Guru: Regular Expressions, Part 2
August 15, 2022 Mike Larsen
In the first part of this series, I showed how to replace characters in a string using SQL and regular expressions. This time, I’ll show other regular expressions that are available for us to use. The regular expression functions I’ll show are REGEXP_COUNT and REGEXP_LIKE and the examples come from production programs that I’ve recently implemented.
In the first example (Figure 1), I want to get a count of the number of occurrences of a pattern within a string. To make this more interesting, I’m searching for two different patterns within a sting. To accomplish this objective, I used REGEXP_COUNT to get a count of how many times the pattern appears in a string.
Before showing the result of this statement, let’s analyze the arguments being used. The first argument is the string to be searched. In a production program, this would likely be a variable or a field from a file or table. The second argument indicates what I’m looking for in the string. In this case, I’m looking for either [CR] or [GS]. The pipe symbol is used to indicate this is an ‘or’ statement. The third argument directs the function to start looking for these patterns in the first position of the string. Finally, the last argument I specified indicates that I want to ignore the case of the letters being searched. The result of the statement is shown in Figure 2.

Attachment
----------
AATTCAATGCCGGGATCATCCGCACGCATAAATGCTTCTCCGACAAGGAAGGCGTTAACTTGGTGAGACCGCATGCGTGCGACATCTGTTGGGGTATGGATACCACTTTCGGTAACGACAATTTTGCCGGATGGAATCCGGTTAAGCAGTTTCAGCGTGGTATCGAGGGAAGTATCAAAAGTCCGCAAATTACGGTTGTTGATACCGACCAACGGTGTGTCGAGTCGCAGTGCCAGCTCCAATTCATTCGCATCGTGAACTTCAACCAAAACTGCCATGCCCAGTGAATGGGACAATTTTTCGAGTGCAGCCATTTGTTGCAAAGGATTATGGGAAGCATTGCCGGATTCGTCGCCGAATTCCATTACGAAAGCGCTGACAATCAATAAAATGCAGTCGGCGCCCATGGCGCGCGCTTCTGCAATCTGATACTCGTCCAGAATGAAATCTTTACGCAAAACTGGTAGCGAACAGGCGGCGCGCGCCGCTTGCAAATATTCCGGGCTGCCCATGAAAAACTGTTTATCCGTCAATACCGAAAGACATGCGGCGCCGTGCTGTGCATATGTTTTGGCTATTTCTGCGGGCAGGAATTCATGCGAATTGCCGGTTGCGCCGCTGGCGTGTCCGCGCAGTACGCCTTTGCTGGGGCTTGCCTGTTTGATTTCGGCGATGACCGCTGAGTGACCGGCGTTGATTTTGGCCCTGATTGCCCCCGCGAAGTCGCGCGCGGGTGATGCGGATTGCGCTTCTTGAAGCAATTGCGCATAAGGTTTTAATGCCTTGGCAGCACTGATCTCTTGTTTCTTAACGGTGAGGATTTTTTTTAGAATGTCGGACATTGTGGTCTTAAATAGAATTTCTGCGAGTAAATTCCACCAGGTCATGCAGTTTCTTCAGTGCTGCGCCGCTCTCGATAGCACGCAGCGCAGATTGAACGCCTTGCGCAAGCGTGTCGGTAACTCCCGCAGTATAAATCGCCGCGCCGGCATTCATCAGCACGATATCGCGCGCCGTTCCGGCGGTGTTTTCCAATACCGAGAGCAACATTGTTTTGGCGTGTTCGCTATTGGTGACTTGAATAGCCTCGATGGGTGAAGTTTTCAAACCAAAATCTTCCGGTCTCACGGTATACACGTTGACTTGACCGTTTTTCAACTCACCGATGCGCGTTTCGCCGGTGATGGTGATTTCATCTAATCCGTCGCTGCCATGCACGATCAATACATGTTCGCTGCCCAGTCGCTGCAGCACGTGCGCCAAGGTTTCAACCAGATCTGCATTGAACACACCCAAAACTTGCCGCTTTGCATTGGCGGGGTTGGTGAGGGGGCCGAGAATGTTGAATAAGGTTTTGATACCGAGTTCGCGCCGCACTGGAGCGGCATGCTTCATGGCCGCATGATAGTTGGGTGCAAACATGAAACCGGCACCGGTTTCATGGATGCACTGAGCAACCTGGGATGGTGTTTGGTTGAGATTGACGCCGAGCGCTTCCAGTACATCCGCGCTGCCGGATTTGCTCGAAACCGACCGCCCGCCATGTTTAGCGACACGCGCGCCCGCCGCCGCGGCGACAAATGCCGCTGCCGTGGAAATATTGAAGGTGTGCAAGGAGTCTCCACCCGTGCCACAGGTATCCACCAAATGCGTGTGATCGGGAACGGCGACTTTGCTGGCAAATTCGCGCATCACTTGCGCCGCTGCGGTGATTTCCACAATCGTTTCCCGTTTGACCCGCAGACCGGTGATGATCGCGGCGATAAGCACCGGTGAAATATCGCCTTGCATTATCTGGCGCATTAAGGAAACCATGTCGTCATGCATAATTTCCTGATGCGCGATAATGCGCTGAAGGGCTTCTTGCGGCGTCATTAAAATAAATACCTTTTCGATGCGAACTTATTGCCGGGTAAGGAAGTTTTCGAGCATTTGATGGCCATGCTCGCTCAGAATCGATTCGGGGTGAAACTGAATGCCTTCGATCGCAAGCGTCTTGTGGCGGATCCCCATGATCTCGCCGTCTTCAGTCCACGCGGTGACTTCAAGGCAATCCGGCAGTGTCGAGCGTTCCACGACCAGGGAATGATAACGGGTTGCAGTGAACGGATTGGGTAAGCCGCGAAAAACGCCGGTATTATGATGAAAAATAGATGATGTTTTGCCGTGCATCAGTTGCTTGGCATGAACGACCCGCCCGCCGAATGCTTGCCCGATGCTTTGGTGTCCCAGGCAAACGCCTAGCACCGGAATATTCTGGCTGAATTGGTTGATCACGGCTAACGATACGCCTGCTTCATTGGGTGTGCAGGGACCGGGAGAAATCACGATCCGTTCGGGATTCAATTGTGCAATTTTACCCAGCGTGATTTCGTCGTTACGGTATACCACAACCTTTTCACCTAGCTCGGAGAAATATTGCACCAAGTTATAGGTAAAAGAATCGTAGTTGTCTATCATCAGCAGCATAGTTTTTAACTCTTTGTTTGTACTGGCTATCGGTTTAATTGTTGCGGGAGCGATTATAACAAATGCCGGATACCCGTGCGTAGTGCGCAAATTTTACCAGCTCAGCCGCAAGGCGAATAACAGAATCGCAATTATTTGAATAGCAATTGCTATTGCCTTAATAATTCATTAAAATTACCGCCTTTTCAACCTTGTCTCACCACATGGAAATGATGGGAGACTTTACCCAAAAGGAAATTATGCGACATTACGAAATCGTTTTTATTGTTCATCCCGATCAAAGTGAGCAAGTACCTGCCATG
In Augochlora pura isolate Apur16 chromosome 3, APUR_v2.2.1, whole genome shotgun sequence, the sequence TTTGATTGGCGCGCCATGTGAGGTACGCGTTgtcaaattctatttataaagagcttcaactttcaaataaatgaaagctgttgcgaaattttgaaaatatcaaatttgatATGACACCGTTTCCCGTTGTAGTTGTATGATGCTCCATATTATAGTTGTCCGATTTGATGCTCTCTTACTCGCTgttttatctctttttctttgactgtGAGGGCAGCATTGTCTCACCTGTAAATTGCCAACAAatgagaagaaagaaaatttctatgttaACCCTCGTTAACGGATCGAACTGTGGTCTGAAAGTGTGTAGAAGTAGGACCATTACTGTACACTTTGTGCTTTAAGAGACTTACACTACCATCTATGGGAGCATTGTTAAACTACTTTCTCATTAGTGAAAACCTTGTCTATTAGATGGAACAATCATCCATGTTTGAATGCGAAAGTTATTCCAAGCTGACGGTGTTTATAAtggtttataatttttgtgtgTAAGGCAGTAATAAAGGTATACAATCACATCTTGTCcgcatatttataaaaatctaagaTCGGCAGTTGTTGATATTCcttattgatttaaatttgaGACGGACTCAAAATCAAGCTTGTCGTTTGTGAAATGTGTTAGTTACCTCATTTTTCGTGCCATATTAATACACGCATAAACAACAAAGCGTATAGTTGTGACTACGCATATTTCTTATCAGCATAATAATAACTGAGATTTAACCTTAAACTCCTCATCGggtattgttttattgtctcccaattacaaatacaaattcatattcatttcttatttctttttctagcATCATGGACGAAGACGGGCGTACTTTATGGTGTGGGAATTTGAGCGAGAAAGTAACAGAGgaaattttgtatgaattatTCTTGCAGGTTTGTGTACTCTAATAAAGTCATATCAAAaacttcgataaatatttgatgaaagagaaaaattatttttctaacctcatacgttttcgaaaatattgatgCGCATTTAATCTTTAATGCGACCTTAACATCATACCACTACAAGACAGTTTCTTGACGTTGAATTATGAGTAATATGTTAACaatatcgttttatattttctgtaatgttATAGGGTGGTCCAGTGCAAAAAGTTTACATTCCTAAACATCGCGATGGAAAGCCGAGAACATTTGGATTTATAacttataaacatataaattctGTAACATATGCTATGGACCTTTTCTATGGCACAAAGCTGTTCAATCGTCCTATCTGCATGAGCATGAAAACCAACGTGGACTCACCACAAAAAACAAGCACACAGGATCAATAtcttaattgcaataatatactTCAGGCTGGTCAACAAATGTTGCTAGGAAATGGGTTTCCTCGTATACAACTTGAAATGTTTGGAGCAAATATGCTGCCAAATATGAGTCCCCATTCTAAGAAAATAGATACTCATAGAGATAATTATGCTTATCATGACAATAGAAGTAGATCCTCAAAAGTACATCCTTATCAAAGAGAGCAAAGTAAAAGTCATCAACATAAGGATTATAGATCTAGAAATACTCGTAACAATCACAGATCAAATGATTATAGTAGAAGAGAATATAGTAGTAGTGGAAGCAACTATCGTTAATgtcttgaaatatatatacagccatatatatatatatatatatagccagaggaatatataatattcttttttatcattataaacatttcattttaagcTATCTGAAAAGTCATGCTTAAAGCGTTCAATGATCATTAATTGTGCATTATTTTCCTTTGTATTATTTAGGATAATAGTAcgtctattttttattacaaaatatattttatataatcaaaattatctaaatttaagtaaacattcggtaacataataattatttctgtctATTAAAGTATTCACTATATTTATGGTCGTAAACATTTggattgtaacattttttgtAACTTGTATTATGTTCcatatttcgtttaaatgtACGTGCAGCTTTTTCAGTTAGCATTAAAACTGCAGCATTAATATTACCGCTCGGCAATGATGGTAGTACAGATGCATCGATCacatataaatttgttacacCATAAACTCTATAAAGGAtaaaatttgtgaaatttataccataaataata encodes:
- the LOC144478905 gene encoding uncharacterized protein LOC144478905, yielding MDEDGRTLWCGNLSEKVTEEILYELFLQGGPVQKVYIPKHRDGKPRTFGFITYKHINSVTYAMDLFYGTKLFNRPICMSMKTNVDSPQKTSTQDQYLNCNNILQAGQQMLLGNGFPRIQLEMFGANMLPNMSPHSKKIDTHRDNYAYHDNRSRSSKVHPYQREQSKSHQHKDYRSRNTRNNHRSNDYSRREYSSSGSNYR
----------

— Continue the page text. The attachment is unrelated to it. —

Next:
In the next example, I’ll show the REGEXP_LIKE function (Figure 3). With this function, I’m checking for the existence of a pattern with a string. If the pattern is found, the function returns a ‘Y’. If the pattern isn’t found, the function returns a blank. Let’s look at this function using the same string I used in the first example.
The arguments provided are the same as I used in the REGEXP_COUNT, so they don’t need further explanation. When I run this statement (Figure 4), a ‘Y’ is returned as the pattern is found in the string.
So, what if the pattern isn’t found? I’ll show that scenario in Figure 5.
When I run this statement, a blank is returned (Figure 6).
The final example is from a query I wrote to identify customers who have the letters ‘DBA’ at the beginning of an address field. On the surface, this seems like a simple request, but there is a twist. During the data entry process, this field may have been populated as ‘DBA’, ‘D/B/A’, (DBA)’, ‘DBA:’, or other ways. To identify these customers, I wrote the statement shown in Figure 7.
For privacy purposes, I anonymized the library, table name, and field names in the query. I also anonymized company names in the results (Figure 8).
Hopefully the examples provided in this series are helpful in getting you started with regular expressions. I’ve found them to be very useful in my programming and will continue to use them where it makes sense. I’m always happy to have more tools accessible to me.